The Twitter logo overshadows a smartphone. Max Rossi/Reuters

The head of Saudi Arabia’s religious police condemned 554,750,000 people to hell on Wednesday just for having a Twitter account.

Sheikh Abdul Latif Aziz al-Sheikh said that anyone who uses any social media, but particularly Twitter, “has lost this world and his afterlife.” Twitter is “a platform for those who did not have any platform,” the BBC translated.

Al-Sheikh’s message reflects the old Saudi Arabian line that all modern technology is inherently evil and must be either banned or highly regulated by the government (see: the Saudi government’s effort in March to ban Skype, Viber and WhatsApp). Many Saudis use these services to communicate with family members in far-flung places in the world. Even Saudi billionaire and royal family member Prince Alwaleed Bin Talal has said that the government’s attempts to restrict social media are “a losing battle.” Alwaleed is a big investor in Twitter, into which he put $300 million in late 2011.

That hasn’t stopped them from trying. “The kingdom is particularly concerned with how Twitter has been used to keep people informed of human rights activists who have been tried for the crime of free speech,” George Washington University professor Jonathan Turley wrote on his blog on Thursday. Many Saudi Twitter users use the site to discuss politics and other highly restricted topics.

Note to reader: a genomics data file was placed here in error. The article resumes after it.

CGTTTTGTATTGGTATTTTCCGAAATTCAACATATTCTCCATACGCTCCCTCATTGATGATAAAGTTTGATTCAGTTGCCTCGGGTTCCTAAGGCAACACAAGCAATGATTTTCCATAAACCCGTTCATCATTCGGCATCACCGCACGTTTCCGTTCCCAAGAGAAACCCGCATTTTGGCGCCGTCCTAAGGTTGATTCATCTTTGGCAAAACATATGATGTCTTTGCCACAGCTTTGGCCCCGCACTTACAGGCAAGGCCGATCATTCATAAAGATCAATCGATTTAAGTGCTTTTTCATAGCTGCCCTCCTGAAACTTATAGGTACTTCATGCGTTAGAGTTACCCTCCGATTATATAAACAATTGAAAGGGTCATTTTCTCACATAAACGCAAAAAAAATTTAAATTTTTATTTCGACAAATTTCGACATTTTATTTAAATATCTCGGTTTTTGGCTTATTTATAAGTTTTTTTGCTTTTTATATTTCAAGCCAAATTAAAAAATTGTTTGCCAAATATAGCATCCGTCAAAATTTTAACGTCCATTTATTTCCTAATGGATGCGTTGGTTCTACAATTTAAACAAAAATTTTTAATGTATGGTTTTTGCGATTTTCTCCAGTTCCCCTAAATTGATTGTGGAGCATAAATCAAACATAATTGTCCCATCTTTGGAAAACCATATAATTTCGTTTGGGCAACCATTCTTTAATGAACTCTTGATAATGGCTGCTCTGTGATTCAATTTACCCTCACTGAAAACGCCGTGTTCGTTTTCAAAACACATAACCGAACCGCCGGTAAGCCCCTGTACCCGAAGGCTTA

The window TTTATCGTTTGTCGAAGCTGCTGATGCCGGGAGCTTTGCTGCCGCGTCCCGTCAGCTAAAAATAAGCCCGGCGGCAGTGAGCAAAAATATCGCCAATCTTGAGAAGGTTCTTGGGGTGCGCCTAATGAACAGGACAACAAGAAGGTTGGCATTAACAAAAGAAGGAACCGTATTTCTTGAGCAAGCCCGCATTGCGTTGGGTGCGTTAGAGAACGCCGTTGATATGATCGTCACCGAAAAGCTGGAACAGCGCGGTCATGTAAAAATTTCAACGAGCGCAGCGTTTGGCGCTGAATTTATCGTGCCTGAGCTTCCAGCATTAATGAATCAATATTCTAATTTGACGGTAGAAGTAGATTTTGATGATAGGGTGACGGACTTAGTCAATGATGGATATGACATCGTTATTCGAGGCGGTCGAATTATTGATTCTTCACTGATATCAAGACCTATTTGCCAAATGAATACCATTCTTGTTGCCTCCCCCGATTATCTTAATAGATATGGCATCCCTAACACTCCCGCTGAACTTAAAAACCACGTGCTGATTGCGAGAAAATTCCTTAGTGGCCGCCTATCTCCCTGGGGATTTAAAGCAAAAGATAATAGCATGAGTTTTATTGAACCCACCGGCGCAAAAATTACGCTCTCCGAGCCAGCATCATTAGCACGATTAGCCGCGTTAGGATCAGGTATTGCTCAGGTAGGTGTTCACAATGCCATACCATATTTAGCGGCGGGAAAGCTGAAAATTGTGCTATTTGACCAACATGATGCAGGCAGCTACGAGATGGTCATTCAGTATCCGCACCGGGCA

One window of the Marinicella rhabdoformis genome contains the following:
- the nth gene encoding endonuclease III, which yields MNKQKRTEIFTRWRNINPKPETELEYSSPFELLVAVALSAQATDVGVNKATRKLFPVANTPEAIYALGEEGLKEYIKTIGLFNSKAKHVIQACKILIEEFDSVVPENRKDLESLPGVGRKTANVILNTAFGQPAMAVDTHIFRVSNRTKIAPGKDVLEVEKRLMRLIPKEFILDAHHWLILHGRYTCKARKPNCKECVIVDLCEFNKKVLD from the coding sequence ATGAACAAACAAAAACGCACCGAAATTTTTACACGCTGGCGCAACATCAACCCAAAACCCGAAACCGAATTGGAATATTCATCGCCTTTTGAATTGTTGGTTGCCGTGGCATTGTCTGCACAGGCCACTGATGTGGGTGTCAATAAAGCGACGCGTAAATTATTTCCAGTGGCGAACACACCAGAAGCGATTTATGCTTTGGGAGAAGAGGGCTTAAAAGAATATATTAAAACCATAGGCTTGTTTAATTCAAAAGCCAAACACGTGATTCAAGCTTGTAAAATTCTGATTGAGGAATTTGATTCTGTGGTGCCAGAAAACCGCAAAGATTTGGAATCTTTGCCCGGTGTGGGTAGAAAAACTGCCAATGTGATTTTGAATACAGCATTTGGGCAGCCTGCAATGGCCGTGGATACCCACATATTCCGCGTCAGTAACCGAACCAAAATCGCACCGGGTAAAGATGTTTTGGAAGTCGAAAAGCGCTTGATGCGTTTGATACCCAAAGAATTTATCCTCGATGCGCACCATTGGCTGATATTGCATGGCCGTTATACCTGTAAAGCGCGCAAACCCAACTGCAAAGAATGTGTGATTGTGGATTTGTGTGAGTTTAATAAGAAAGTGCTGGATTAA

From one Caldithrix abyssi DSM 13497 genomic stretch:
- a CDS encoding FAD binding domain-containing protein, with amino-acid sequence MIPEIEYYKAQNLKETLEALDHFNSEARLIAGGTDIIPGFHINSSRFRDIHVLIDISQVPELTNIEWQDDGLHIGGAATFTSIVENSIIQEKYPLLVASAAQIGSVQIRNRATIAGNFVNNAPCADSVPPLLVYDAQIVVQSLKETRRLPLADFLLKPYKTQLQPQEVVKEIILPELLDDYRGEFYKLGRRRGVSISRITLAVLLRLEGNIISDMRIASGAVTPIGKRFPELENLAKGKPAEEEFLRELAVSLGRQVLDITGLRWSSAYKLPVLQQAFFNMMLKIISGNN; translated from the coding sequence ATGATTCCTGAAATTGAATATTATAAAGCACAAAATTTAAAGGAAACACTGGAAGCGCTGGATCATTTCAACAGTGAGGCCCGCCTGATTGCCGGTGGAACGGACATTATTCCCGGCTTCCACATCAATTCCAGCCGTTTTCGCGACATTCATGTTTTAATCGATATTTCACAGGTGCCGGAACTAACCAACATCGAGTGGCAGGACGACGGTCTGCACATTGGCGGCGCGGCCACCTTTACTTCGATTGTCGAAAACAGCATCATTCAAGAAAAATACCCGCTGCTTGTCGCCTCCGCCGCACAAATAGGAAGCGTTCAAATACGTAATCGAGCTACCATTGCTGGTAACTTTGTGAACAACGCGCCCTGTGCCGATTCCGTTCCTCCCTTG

Days after demanding that Skype negotiate with them to let the government monitor users, Reuters reported that the Saudis may try to “end anonymity” for Saudi Twitter accounts by requiring people to register for the site using government-issued ID numbers.

"There are people who misuse the social networking and try to send false information and false evaluation of the situation in the kingdom and the way the policemen in the kingdom are dealing with these situations," said Major General Mansour Turki, a security spokesman, at a news conference on March 8, Reuters reported at the time.

The Grand Mufti has criticized Twitter users on multiple occasions, calling them “fools and clowns,” and in April the Imam of the Grand Mosque in Mecca gave a sermon about the evils of Twitter and free speech and how both are a threat to national unity, the Riyadh Bureau reported at the time.